Suzanne has taught 12 years in the NC Public School System and three years at Campbell University. She has a master's degree in English Education.
May I Have Your Attention?
At a recent school assembly, a speaker gave an inspirational speech on the negative effects of bullying. The teachers were excited about this opportunity for students to hear why and how to stop this growing epidemic. The man began with a story about his own experiences. Then he defined bullying. He proceeded to give facts and statistics. After twenty minutes, I began to see the students squirm. After one hour, hardly anyone was paying attention. The man spoke for almost two hours, but I think our students only heard about fifteen minutes of the message. He lost their attention because his message, though good, was too long.
Did you know that the average attention span for adults is now less than a minute? So many things compete for our attention in today's society that no one seems to be able to stay focused on one task for too long. We must keep this in mind when writing technical documents. The longer the document, the less likely we are to keep our readers' attention, which means valuable information may not be communicated. Instead, we must focus on simplifying our message to keep it clear and concise.
Being concise means that you're using only the necessary amount of words to describe an idea. Writing with conciseness prevents confusion by eliminating wordiness and saves time by shortening the document for easier reading. To achieve conciseness in a document, avoid using unnecessary phrases, verbs, and words.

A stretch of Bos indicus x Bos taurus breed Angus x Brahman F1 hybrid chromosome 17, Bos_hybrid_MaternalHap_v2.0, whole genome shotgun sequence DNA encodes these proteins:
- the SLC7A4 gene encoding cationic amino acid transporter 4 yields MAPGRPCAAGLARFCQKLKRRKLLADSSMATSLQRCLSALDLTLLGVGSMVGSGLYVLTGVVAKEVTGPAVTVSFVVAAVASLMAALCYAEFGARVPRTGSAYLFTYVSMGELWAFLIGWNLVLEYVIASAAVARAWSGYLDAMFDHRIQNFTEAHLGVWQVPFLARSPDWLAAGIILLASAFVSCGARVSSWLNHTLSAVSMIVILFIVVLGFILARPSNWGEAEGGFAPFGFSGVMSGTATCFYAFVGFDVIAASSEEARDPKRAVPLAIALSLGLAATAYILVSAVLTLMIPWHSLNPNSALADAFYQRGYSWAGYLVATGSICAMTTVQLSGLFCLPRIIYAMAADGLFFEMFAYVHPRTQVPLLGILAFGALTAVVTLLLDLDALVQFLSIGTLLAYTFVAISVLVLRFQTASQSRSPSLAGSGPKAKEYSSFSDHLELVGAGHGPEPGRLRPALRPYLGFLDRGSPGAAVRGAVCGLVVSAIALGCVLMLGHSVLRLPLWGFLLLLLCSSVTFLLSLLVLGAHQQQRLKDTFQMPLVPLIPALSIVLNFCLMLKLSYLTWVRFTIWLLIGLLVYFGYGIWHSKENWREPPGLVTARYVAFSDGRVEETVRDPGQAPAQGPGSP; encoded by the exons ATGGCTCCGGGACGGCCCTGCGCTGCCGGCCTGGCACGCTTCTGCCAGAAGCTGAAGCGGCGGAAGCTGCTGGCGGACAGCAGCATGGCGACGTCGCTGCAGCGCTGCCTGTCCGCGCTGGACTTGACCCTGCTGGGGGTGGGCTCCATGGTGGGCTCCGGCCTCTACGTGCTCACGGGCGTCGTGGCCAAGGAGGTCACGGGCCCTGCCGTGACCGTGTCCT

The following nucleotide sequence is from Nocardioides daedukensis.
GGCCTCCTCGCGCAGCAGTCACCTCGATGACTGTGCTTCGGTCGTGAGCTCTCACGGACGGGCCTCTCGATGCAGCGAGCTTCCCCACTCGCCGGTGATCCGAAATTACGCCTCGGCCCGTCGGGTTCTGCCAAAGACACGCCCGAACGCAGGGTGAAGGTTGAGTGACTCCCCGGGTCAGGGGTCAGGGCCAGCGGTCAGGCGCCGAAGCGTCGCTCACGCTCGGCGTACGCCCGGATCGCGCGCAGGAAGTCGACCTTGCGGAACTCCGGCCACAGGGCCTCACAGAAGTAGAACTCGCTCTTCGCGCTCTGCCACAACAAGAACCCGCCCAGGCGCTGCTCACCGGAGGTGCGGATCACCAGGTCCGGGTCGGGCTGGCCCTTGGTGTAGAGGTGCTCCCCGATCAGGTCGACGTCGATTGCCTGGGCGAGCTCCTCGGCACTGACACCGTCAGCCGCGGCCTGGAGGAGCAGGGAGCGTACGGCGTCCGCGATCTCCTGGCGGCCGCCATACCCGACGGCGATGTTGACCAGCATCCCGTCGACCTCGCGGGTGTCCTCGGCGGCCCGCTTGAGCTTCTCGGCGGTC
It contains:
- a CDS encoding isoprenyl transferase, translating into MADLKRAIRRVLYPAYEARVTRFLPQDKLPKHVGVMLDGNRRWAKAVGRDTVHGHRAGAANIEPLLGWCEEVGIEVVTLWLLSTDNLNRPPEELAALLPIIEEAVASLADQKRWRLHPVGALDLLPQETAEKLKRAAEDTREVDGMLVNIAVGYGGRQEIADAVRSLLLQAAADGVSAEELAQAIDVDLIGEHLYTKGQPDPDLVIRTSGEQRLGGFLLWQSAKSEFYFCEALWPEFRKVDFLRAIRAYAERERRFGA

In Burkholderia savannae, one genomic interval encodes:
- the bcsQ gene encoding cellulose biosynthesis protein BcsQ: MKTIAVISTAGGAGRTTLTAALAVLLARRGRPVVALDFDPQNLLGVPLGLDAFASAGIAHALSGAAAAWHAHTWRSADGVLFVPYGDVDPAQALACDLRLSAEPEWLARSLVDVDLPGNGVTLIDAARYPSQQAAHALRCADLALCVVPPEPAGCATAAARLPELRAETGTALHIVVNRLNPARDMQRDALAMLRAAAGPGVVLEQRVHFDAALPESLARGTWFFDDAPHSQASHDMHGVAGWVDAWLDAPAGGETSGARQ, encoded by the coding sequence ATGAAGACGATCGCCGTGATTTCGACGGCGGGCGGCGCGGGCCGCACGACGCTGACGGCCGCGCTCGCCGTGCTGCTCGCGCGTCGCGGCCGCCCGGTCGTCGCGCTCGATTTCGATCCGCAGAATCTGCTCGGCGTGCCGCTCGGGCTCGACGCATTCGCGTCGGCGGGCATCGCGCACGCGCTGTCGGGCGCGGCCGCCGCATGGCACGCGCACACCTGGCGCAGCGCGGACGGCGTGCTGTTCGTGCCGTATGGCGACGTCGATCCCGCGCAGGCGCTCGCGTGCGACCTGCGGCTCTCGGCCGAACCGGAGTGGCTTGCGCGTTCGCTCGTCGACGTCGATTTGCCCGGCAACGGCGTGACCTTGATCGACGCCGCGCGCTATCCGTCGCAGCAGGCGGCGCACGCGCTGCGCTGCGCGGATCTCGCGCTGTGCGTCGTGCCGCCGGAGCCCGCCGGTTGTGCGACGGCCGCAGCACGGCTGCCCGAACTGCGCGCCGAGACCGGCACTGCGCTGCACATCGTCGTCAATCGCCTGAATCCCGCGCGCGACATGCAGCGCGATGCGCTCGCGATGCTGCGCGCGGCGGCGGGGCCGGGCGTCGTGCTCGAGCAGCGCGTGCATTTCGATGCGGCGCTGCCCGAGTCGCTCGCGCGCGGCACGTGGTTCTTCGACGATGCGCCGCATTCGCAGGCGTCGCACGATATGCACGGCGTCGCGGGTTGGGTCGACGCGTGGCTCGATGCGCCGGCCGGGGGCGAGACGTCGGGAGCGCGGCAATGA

Eliminating Unnecessary Phrases
It should go without saying that it is absolutely essential to avoid each and every phrase in our writing that generally doesn't have, for all intents and purposes, a specific meaning.
Did that sentence make any sense? Could you find the actual message hidden among the extra information? The problem with the sentence above is that there are so many unnecessary phrases it's hard to sift through the 31 words to find the actual meaning of the sentence.
We somehow believe that if our sentences are long, then they sound more intelligent. This is a false assumption. Phrases that are not specifically important to your topic, like 'it should go without saying,' 'absolutely essential,' 'each and every,' 'generally' and 'for all intents and purposes' only make the message more confusing. If we take these phrases out, we're left with a concise, easy-to-understand sentence:
'Avoid phrases in writing that don't have a specific meaning.' These ten words have meaning -- they express a clear idea, and the message doesn't get lost in the extra language of the sentence.
Here are some types of phrases to avoid in technical writing:
- Clichés are overused expressions and should be avoided because they can often be misinterpreted. Some examples of clichés are: time will tell, the writing on the wall, and play your cards right.
- Qualifiers are words that modify the meaning of another word in intensity and should be avoided because they can make your writing sound uncertain and informal. Examples include: kind of, probably, and essentially.
- Redundant phrases are words that say the same thing twice. Some examples of redundant phrases include: end result, hopes and dreams, and oftentimes.
- Stock phrases are long phrases commonly used that can be replaced with one word. For example, 'due to the fact that' can be replaced with 'since,' 'in reference to' can be replaced with 'about,' and 'prior to' can be replaced with 'before.'